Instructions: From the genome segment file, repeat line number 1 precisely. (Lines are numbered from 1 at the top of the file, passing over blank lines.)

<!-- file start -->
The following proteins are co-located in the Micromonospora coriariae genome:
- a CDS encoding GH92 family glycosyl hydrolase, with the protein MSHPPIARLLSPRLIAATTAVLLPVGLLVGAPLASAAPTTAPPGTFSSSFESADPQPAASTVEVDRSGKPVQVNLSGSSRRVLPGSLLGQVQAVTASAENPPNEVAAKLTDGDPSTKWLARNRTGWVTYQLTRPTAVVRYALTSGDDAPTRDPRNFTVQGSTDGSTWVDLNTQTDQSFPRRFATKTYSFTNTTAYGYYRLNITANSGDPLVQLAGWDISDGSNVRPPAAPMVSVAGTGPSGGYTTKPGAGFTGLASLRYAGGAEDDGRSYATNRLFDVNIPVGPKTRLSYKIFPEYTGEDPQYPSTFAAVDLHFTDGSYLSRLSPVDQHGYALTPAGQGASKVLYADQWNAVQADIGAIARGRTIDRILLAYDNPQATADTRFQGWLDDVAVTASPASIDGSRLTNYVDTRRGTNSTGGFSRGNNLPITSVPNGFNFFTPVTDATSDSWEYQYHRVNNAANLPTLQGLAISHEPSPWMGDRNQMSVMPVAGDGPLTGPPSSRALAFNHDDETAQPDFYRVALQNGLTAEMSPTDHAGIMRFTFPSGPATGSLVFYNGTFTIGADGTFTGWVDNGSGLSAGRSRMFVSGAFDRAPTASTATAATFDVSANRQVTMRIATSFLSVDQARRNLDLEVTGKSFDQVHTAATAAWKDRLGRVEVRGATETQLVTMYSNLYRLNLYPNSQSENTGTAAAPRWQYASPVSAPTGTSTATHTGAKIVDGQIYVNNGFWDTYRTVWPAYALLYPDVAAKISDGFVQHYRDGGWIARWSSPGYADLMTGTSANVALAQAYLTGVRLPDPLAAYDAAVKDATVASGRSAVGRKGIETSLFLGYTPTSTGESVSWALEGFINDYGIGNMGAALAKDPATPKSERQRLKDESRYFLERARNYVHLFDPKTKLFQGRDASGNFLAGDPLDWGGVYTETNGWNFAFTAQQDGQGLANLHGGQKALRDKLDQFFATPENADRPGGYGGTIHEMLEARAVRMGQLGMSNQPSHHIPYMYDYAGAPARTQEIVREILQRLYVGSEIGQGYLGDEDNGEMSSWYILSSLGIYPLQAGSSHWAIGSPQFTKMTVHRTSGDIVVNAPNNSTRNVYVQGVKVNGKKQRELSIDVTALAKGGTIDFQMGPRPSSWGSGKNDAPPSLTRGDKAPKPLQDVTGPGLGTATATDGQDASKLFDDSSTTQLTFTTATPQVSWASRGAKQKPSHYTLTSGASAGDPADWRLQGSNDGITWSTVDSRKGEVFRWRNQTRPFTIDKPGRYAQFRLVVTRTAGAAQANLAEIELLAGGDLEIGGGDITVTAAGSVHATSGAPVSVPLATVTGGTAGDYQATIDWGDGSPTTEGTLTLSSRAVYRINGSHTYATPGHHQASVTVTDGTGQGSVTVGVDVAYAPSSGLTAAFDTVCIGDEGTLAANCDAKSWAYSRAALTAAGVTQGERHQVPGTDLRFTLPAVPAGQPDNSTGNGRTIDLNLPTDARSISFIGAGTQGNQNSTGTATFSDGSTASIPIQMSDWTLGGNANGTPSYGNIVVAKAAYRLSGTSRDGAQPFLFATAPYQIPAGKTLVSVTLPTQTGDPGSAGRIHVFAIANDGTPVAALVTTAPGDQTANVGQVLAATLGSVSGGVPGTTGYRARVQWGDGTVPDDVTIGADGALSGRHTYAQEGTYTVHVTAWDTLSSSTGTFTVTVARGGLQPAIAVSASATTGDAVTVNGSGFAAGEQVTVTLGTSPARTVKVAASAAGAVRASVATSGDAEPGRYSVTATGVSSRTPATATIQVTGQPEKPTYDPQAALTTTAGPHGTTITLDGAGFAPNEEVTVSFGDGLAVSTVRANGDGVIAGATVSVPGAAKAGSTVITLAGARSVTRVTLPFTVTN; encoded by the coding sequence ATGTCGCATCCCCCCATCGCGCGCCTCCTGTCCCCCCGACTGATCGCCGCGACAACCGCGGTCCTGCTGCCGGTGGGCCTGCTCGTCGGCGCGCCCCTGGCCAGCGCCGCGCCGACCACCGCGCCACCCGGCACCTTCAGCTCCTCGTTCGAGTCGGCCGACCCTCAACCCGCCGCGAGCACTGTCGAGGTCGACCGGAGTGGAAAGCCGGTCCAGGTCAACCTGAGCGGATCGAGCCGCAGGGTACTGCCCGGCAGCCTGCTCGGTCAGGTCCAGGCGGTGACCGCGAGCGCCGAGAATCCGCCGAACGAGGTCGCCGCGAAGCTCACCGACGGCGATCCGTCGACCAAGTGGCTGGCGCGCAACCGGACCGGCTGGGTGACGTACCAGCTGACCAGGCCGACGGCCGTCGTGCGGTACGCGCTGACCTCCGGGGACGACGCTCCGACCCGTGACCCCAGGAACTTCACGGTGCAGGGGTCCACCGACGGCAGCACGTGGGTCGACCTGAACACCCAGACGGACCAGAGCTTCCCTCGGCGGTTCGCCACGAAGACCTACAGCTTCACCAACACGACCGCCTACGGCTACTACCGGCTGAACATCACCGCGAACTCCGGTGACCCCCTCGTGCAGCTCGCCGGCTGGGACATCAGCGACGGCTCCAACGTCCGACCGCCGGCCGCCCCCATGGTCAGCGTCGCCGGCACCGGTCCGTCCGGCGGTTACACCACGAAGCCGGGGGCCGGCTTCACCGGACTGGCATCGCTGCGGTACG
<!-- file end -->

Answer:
The following proteins are co-located in the Micromonospora coriariae genome: